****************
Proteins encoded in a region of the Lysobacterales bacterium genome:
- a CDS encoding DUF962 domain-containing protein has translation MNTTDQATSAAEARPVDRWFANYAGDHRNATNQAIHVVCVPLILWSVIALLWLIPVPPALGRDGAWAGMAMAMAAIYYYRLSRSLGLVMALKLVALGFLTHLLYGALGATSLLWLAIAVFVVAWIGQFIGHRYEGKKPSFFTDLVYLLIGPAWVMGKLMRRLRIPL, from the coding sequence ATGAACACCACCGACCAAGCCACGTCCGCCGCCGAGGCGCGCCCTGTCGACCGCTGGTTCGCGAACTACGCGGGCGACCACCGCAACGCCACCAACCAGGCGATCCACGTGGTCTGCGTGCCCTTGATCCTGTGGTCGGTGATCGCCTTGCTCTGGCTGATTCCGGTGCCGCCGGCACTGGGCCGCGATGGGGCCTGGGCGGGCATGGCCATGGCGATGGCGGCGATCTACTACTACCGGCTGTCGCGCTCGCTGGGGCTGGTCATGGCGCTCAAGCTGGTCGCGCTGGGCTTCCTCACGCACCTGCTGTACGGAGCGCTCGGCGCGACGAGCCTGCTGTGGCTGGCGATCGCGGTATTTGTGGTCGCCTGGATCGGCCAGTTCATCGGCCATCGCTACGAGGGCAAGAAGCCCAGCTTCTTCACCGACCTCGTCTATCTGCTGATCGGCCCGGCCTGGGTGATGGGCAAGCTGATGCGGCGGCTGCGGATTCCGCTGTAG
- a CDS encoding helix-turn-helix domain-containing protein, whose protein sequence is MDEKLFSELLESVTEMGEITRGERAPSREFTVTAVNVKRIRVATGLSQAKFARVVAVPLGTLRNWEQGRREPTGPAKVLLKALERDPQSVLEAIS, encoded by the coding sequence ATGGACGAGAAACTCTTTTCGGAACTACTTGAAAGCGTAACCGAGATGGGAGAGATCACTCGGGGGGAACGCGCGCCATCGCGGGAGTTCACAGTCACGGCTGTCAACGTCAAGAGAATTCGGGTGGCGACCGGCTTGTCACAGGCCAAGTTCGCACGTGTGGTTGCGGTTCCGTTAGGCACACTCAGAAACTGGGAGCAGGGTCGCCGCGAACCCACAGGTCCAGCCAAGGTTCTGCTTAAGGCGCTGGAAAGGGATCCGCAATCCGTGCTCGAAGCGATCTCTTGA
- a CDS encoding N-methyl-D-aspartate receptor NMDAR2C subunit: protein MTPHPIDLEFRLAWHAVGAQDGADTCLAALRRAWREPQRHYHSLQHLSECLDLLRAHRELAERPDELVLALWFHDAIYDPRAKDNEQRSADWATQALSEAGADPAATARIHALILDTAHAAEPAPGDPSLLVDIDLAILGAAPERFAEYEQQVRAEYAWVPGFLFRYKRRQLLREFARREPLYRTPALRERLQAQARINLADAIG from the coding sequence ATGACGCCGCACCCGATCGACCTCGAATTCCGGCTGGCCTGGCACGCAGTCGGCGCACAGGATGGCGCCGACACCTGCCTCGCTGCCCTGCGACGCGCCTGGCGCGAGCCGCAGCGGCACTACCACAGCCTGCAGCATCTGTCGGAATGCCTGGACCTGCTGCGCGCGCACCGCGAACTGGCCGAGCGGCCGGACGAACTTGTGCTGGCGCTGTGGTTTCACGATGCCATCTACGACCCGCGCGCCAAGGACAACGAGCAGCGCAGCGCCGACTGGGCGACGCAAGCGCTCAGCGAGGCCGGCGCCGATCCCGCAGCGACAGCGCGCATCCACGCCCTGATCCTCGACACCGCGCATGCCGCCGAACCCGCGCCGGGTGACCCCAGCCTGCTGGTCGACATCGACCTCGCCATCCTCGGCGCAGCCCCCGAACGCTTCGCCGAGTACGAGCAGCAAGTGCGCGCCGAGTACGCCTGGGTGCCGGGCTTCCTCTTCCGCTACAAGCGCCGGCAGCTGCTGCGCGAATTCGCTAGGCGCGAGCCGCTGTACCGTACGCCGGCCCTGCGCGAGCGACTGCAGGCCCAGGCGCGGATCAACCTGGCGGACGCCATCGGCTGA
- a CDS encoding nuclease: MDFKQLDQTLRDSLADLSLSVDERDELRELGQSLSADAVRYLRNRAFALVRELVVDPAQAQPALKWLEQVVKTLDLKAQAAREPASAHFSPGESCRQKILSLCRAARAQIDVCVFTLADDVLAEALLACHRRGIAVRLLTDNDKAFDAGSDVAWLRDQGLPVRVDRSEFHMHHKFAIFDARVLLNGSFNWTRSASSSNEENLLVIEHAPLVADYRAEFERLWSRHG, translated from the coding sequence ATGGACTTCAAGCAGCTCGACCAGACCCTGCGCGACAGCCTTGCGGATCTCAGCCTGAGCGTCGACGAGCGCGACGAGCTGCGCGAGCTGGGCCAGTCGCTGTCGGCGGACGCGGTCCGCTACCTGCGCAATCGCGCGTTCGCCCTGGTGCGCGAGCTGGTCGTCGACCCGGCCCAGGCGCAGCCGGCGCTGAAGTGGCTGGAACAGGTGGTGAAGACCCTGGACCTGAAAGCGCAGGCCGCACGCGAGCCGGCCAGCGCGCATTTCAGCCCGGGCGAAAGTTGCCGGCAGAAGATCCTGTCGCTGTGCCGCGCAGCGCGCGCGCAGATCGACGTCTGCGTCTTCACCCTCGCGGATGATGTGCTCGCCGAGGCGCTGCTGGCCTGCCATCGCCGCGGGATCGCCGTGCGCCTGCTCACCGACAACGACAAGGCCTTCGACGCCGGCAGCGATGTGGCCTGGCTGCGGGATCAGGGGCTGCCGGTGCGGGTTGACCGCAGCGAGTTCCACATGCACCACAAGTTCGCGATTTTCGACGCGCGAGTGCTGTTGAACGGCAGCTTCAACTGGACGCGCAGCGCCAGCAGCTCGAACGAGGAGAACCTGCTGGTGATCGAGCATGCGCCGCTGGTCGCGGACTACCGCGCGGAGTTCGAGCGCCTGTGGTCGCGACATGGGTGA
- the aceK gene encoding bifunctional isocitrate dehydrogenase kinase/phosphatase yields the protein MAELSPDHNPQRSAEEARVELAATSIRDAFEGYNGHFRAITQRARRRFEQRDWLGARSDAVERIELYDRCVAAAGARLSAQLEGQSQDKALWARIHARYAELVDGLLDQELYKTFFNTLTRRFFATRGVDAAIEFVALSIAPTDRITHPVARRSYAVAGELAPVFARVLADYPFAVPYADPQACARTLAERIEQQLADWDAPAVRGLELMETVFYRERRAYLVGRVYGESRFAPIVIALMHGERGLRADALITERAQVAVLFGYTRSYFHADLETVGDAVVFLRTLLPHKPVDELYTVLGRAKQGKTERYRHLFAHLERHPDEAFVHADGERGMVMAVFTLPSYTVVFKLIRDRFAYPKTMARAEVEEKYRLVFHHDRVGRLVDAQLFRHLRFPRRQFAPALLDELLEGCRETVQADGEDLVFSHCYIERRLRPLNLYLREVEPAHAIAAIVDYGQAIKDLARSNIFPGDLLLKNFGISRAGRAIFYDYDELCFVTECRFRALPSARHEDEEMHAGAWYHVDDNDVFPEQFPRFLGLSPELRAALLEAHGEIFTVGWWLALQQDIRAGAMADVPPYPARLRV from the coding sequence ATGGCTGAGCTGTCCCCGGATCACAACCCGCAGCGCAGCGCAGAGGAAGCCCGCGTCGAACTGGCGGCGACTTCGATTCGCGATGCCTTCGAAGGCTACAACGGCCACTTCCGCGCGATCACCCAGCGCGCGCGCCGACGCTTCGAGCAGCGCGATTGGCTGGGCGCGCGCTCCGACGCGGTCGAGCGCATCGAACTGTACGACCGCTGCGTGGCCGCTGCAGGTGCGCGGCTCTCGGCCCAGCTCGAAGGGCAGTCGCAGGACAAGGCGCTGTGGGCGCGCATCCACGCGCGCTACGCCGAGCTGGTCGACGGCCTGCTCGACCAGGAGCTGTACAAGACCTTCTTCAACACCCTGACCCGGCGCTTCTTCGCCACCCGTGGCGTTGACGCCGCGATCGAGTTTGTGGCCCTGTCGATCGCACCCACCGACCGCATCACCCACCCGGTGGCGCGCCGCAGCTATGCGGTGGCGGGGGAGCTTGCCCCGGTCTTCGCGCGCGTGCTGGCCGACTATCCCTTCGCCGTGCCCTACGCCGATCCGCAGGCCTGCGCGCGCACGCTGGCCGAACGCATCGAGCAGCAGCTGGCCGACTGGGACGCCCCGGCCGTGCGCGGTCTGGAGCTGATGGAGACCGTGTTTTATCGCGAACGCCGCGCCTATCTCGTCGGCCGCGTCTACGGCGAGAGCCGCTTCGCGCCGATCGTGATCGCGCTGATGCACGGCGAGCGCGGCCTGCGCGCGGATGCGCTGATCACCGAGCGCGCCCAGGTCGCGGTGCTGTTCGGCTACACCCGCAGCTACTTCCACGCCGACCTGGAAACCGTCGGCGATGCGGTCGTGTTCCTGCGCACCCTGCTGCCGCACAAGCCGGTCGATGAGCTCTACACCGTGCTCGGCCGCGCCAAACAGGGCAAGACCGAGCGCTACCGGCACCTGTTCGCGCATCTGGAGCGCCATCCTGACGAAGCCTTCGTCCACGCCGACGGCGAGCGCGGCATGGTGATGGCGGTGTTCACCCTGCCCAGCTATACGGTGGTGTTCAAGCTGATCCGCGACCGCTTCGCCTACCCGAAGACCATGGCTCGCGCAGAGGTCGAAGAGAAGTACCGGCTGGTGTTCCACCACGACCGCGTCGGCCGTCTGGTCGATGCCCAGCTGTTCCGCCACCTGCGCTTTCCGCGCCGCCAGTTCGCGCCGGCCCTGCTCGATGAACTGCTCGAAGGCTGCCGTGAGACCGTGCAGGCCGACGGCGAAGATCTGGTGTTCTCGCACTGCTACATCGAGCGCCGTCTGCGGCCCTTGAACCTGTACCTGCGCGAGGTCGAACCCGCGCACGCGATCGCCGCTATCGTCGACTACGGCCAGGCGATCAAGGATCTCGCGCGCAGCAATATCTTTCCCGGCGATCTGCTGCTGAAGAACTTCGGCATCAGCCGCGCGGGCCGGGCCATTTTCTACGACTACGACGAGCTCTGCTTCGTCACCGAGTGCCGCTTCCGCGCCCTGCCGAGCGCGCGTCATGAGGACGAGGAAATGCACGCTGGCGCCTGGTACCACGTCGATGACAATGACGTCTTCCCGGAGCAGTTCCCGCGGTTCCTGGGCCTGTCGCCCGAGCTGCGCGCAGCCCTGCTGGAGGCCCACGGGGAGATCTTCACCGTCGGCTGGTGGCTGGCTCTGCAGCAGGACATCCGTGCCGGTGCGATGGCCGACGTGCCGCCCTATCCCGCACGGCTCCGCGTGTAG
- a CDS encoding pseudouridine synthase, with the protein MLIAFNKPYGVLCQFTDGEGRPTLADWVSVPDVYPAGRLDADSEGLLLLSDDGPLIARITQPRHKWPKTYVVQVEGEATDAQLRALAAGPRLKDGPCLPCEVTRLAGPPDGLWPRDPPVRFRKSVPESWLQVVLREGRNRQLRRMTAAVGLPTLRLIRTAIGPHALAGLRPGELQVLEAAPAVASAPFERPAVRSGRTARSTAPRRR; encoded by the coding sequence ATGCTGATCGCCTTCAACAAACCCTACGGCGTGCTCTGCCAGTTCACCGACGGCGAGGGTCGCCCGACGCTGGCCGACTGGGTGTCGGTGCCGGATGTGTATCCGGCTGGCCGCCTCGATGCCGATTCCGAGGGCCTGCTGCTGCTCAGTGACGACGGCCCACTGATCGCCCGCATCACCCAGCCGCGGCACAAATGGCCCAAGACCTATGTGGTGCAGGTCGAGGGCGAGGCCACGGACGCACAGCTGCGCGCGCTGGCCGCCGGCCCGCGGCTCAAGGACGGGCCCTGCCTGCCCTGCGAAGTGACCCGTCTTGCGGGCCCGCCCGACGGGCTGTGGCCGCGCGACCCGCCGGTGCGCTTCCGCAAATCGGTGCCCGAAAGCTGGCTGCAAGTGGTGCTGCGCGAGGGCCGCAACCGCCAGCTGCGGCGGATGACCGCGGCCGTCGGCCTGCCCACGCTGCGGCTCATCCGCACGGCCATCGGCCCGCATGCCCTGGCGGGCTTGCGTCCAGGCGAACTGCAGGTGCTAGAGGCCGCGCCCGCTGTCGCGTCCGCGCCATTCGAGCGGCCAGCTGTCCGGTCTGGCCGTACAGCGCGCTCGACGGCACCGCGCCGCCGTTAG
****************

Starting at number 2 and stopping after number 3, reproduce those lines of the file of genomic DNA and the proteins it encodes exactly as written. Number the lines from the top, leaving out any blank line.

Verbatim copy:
- a CDS encoding DUF962 domain-containing protein has translation MNTTDQATSAAEARPVDRWFANYAGDHRNATNQAIHVVCVPLILWSVIALLWLIPVPPALGRDGAWAGMAMAMAAIYYYRLSRSLGLVMALKLVALGFLTHLLYGALGATSLLWLAIAVFVVAWIGQFIGHRYEGKKPSFFTDLVYLLIGPAWVMGKLMRRLRIPL, from the coding sequence ATGAACACCACCGACCAAGCCACGTCCGCCGCCGAGGCGCGCCCTGTCGACCGCTGGTTCGCGAACTACGCGGGCGACCACCGCAACGCCACCAACCAGGCGATCCACGTGGTCTGCGTGCCCTTGATCCTGTGGTCGGTGATCGCCTTGCTCTGGCTGATTCCGGTGCCGCCGGCACTGGGCCGCGATGGGGCCTGGGCGGGCATGGCCATGGCGATGGCGGCGATCTACTACTACCGGCTGTCGCGCTCGCTGGGGCTGGTCATGGCGCTCAAGCTGGTCGCGCTGGGCTTCCTCACGCACCTGCTGTACGGAGCGCTCGGCGCGACGAGCCTGCTGTGGCTGGCGATCGCGGTATTTGTGGTCGCCTGGATCGGCCAGTTCATCGGCCATCGCTACGAGGGCAAGAAGCCCAGCTTCTTCACCGACCTCGTCTATCTGCTGATCGGCCCGGCCTGGGTGATGGGCAAGCTGATGCGGCGGCTGCGGATTCCGCTGTAG
- a CDS encoding helix-turn-helix domain-containing protein, whose protein sequence is MDEKLFSELLESVTEMGEITRGERAPSREFTVTAVNVKRIRVATGLSQAKFARVVAVPLGTLRNWEQGRREPTGPAKVLLKALERDPQSVLEAIS, encoded by the coding sequence ATGGACGAGAAACTCTTTTCGGAACTACTTGAAAGCGTAACCGAGATGGGAGAGATCACTCGGGGGGAACGCGCGCCATCGCGGGAGTTCACAGTCACGGCTGTCAACGTCAAGAGAATTCGGGTGGCGACCGGCTTGTCACAGGCCAAGTTCGCACGTGTGGTTGCGGTTCCGTTAGGCACACTCAGAAACTGGGAGCAGGGTCGCCGCGAACCCACAGGTCCAGCCAAGGTTCTGCTTAAGGCGCTGGAAAGGGATCCGCAATCCGTGCTCGAAGCGATCTCTTGA